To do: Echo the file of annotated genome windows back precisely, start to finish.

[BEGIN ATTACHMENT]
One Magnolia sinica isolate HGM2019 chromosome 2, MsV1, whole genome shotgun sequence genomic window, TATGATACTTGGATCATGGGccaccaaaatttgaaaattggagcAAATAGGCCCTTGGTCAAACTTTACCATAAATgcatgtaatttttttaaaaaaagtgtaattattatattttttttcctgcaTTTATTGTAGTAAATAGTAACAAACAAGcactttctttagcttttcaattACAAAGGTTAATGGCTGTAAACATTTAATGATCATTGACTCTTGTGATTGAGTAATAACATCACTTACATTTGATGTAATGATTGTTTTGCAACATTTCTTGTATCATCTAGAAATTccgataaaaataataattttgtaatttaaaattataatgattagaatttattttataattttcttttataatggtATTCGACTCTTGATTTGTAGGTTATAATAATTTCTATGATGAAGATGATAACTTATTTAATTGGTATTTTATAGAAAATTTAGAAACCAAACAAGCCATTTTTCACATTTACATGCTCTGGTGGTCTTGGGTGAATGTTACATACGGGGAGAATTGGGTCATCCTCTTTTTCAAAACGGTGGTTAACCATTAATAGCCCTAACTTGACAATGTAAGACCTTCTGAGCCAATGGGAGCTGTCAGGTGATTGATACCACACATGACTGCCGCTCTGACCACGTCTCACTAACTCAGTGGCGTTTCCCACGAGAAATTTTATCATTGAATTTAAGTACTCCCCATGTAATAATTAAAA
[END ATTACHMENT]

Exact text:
One Magnolia sinica isolate HGM2019 chromosome 2, MsV1, whole genome shotgun sequence genomic window, TATGATACTTGGATCATGGGccaccaaaatttgaaaattggagcAAATAGGCCCTTGGTCAAACTTTACCATAAATgcatgtaatttttttaaaaaaagtgtaattattatattttttttcctgcaTTTATTGTAGTAAATAGTAACAAACAAGcactttctttagcttttcaattACAAAGGTTAATGGCTGTAAACATTTAATGATCATTGACTCTTGTGATTGAGTAATAACATCACTTACATTTGATGTAATGATTGTTTTGCAACATTTCTTGTATCATCTAGAAATTccgataaaaataataattttgtaatttaaaattataatgattagaatttattttataattttcttttataatggtATTCGACTCTTGATTTGTAGGTTATAATAATTTCTATGATGAAGATGATAACTTATTTAATTGGTATTTTATAGAAAATTTAGAAACCAAACAAGCCATTTTTCACATTTACATGCTCTGGTGGTCTTGGGTGAATGTTACATACGGGGAGAATTGGGTCATCCTCTTTTTCAAAACGGTGGTTAACCATTAATAGCCCTAACTTGACAATGTAAGACCTTCTGAGCCAATGGGAGCTGTCAGGTGATTGATACCACACATGACTGCCGCTCTGACCACGTCTCACTAACTCAGTGGCGTTTCCCACGAGAAATTTTATCATTGAATTTAAGTACTCCCCATGTAATAATTAAAA